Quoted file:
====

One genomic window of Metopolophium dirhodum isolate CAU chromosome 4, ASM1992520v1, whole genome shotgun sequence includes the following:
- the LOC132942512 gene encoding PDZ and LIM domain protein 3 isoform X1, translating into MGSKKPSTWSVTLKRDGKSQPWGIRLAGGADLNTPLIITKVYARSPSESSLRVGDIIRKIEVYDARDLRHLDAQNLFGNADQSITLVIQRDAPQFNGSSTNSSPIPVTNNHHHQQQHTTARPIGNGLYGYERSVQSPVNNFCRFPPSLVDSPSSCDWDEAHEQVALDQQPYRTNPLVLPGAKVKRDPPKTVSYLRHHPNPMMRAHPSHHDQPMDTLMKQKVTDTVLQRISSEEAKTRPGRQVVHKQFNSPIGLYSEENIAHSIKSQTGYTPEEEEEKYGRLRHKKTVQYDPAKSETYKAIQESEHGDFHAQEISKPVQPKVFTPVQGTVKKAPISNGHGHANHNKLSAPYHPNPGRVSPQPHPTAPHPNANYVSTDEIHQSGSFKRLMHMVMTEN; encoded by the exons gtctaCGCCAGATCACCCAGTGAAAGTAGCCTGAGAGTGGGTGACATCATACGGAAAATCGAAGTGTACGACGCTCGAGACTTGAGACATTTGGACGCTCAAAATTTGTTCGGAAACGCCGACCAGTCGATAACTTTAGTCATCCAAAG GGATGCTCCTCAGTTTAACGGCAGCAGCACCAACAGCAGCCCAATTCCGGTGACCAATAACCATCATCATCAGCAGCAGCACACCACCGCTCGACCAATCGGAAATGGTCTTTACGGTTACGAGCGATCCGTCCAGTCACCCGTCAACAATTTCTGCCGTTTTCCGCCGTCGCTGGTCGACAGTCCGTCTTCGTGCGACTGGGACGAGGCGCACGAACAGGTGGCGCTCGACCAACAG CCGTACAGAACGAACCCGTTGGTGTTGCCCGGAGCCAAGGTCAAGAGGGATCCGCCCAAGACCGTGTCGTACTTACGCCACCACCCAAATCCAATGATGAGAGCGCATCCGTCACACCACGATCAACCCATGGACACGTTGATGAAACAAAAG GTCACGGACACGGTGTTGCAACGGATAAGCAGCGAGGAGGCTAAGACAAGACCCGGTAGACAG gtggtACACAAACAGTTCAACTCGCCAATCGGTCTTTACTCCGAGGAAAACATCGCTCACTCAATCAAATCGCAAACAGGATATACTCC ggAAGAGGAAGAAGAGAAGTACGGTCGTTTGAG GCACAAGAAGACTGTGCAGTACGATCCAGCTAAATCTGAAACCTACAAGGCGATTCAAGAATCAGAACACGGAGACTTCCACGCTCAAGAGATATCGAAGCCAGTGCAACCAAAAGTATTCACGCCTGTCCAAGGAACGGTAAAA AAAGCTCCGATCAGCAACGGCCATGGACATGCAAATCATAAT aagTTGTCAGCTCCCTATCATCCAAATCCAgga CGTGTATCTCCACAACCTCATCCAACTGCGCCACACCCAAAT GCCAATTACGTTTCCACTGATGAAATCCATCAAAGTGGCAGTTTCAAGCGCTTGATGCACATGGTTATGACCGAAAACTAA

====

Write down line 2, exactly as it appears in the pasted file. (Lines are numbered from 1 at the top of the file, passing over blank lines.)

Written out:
- the LOC132942512 gene encoding PDZ and LIM domain protein 3 isoform X1, translating into MGSKKPSTWSVTLKRDGKSQPWGIRLAGGADLNTPLIITKVYARSPSESSLRVGDIIRKIEVYDARDLRHLDAQNLFGNADQSITLVIQRDAPQFNGSSTNSSPIPVTNNHHHQQQHTTARPIGNGLYGYERSVQSPVNNFCRFPPSLVDSPSSCDWDEAHEQVALDQQPYRTNPLVLPGAKVKRDPPKTVSYLRHHPNPMMRAHPSHHDQPMDTLMKQKVTDTVLQRISSEEAKTRPGRQVVHKQFNSPIGLYSEENIAHSIKSQTGYTPEEEEEKYGRLRHKKTVQYDPAKSETYKAIQESEHGDFHAQEISKPVQPKVFTPVQGTVKKAPISNGHGHANHNKLSAPYHPNPGRVSPQPHPTAPHPNANYVSTDEIHQSGSFKRLMHMVMTEN; encoded by the exons gtctaCGCCAGATCACCCAGTGAAAGTAGCCTGAGAGTGGGTGACATCATACGGAAAATCGAAGTGTACGACGCTCGAGACTTGAGACATTTGGACGCTCAAAATTTGTTCGGAAACGCCGACCAGTCGATAACTTTAGTCATCCAAAG GGATGCTCCTCAGTTTAACGGCAGCAGCACCAACAGCAGCCCAATTCCGGTGACCAATAACCATCATCATCAGCAGCAGCACACCACCGCTCGACCAATCGGAAATGGTCTTTACGGTTACGAGCGATCCGTCCAGTCACCCGTCAACAATTTCTGCCGTTTTCCGCCGTCGCTGGTCGACAGTCCGTCTTCGTGCGACTGGGACGAGGCGCACGAACAGGTGGCGCTCGACCAACAG CCGTACAGAACGAACCCGTTGGTGTTGCCCGGAGCCAAGGTCAAGAGGGATCCGCCCAAGACCGTGTCGTACTTACGCCACCACCCAAATCCAATGATGAGAGCGCATCCGTCACACCACGATCAACCCATGGACACGTTGATGAAACAAAAG GTCACGGACACGGTGTTGCAACGGATAAGCAGCGAGGAGGCTAAGACAAGACCCGGTAGACAG gtggtACACAAACAGTTCAACTCGCCAATCGGTCTTTACTCCGAGGAAAACATCGCTCACTCAATCAAATCGCAAACAGGATATACTCC ggAAGAGGAAGAAGAGAAGTACGGTCGTTTGAG GCACAAGAAGACTGTGCAGTACGATCCAGCTAAATCTGAAACCTACAAGGCGATTCAAGAATCAGAACACGGAGACTTCCACGCTCAAGAGATATCGAAGCCAGTGCAACCAAAAGTATTCACGCCTGTCCAAGGAACGGTAAAA AAAGCTCCGATCAGCAACGGCCATGGACATGCAAATCATAAT aagTTGTCAGCTCCCTATCATCCAAATCCAgga CGTGTATCTCCACAACCTCATCCAACTGCGCCACACCCAAAT GCCAATTACGTTTCCACTGATGAAATCCATCAAAGTGGCAGTTTCAAGCGCTTGATGCACATGGTTATGACCGAAAACTAA